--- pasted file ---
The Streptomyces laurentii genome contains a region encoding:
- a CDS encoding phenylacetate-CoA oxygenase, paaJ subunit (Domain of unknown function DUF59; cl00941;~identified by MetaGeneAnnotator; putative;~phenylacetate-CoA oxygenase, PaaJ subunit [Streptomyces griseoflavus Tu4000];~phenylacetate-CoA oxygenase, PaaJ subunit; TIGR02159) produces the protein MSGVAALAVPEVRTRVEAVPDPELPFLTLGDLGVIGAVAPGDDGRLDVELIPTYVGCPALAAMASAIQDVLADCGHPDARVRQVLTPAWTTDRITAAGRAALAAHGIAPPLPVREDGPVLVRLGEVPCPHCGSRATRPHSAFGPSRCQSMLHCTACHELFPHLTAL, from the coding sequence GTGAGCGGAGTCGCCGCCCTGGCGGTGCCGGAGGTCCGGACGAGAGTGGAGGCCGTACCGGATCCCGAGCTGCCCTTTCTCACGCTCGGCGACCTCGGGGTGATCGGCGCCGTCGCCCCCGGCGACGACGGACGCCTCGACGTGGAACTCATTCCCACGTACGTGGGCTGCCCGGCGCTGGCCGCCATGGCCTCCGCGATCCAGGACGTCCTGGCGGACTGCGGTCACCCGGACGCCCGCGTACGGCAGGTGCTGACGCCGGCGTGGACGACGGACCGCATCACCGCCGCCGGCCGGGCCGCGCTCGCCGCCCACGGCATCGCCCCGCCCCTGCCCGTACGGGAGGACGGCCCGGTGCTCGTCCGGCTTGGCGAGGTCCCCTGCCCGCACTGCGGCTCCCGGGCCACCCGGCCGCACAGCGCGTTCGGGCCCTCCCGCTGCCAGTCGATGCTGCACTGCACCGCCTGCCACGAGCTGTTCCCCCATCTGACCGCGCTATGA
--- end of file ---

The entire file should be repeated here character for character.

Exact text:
The Streptomyces laurentii genome contains a region encoding:
- a CDS encoding phenylacetate-CoA oxygenase, paaJ subunit (Domain of unknown function DUF59; cl00941;~identified by MetaGeneAnnotator; putative;~phenylacetate-CoA oxygenase, PaaJ subunit [Streptomyces griseoflavus Tu4000];~phenylacetate-CoA oxygenase, PaaJ subunit; TIGR02159) produces the protein MSGVAALAVPEVRTRVEAVPDPELPFLTLGDLGVIGAVAPGDDGRLDVELIPTYVGCPALAAMASAIQDVLADCGHPDARVRQVLTPAWTTDRITAAGRAALAAHGIAPPLPVREDGPVLVRLGEVPCPHCGSRATRPHSAFGPSRCQSMLHCTACHELFPHLTAL, from the coding sequence GTGAGCGGAGTCGCCGCCCTGGCGGTGCCGGAGGTCCGGACGAGAGTGGAGGCCGTACCGGATCCCGAGCTGCCCTTTCTCACGCTCGGCGACCTCGGGGTGATCGGCGCCGTCGCCCCCGGCGACGACGGACGCCTCGACGTGGAACTCATTCCCACGTACGTGGGCTGCCCGGCGCTGGCCGCCATGGCCTCCGCGATCCAGGACGTCCTGGCGGACTGCGGTCACCCGGACGCCCGCGTACGGCAGGTGCTGACGCCGGCGTGGACGACGGACCGCATCACCGCCGCCGGCCGGGCCGCGCTCGCCGCCCACGGCATCGCCCCGCCCCTGCCCGTACGGGAGGACGGCCCGGTGCTCGTCCGGCTTGGCGAGGTCCCCTGCCCGCACTGCGGCTCCCGGGCCACCCGGCCGCACAGCGCGTTCGGGCCCTCCCGCTGCCAGTCGATGCTGCACTGCACCGCCTGCCACGAGCTGTTCCCCCATCTGACCGCGCTATGA